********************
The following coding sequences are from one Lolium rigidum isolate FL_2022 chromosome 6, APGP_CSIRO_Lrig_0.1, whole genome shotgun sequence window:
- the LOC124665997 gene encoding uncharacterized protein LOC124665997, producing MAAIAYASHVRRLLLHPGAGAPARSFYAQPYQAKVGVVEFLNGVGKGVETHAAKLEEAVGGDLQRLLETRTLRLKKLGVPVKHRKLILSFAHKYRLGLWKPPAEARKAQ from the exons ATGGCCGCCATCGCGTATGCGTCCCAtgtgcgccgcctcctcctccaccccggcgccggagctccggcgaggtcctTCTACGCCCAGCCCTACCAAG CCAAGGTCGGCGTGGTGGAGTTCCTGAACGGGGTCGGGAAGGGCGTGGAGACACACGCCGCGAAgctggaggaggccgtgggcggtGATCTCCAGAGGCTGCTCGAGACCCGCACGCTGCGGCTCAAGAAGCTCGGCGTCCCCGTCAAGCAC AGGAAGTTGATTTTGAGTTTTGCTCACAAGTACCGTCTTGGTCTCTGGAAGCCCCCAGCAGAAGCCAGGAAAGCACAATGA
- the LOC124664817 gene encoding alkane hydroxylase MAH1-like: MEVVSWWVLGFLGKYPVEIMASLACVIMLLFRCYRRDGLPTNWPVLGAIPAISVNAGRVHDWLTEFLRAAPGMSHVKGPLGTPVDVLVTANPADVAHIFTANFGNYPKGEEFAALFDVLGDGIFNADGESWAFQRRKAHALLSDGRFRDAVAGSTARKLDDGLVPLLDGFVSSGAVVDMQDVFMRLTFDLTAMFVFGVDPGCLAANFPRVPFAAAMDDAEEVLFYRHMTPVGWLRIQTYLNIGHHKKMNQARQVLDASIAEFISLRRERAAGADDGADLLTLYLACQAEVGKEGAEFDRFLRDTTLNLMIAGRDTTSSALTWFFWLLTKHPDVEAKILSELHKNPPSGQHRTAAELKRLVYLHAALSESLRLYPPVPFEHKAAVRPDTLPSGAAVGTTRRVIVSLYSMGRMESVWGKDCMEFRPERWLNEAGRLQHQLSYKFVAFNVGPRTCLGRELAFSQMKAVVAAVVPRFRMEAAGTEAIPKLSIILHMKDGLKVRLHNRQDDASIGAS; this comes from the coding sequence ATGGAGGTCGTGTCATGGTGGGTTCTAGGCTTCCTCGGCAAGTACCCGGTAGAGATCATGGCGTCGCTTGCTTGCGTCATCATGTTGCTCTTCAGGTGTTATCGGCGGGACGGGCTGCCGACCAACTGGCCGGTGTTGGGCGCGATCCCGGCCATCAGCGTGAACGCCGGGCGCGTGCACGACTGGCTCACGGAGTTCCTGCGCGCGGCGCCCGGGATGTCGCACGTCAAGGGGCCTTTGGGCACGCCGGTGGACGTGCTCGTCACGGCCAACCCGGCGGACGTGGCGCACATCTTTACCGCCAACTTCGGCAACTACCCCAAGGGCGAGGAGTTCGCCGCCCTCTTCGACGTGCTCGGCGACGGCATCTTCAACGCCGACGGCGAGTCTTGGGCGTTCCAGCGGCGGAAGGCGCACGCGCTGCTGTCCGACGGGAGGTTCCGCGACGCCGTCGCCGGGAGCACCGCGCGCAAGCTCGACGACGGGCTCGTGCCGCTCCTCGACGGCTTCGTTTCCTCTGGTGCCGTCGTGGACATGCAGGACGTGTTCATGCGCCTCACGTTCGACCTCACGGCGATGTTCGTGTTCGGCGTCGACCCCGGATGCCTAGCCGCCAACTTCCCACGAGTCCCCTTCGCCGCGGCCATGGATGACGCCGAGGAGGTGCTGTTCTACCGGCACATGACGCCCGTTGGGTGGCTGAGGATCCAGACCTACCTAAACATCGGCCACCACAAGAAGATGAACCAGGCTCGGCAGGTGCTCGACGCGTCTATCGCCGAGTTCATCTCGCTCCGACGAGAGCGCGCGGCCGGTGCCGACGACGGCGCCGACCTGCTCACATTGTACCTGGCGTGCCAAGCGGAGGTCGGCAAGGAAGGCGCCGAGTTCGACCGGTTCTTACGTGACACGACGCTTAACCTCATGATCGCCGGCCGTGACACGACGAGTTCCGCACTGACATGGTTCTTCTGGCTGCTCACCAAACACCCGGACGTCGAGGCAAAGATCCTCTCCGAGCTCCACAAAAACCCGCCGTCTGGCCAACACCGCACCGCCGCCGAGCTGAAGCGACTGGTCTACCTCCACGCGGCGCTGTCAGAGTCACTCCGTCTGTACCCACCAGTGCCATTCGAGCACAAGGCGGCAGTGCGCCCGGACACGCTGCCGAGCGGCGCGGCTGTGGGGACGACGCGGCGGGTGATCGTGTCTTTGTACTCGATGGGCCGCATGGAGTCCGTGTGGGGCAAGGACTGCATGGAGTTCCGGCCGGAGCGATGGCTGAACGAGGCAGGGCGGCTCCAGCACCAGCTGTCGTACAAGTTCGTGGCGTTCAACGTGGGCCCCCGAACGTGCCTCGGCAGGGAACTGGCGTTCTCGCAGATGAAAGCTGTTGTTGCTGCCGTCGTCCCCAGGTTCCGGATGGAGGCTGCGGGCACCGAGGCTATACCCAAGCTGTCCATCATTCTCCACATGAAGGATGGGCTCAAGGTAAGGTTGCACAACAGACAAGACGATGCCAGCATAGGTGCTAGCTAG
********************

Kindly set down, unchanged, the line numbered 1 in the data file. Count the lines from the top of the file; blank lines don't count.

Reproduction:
The following coding sequences are from one Lolium rigidum isolate FL_2022 chromosome 6, APGP_CSIRO_Lrig_0.1, whole genome shotgun sequence window: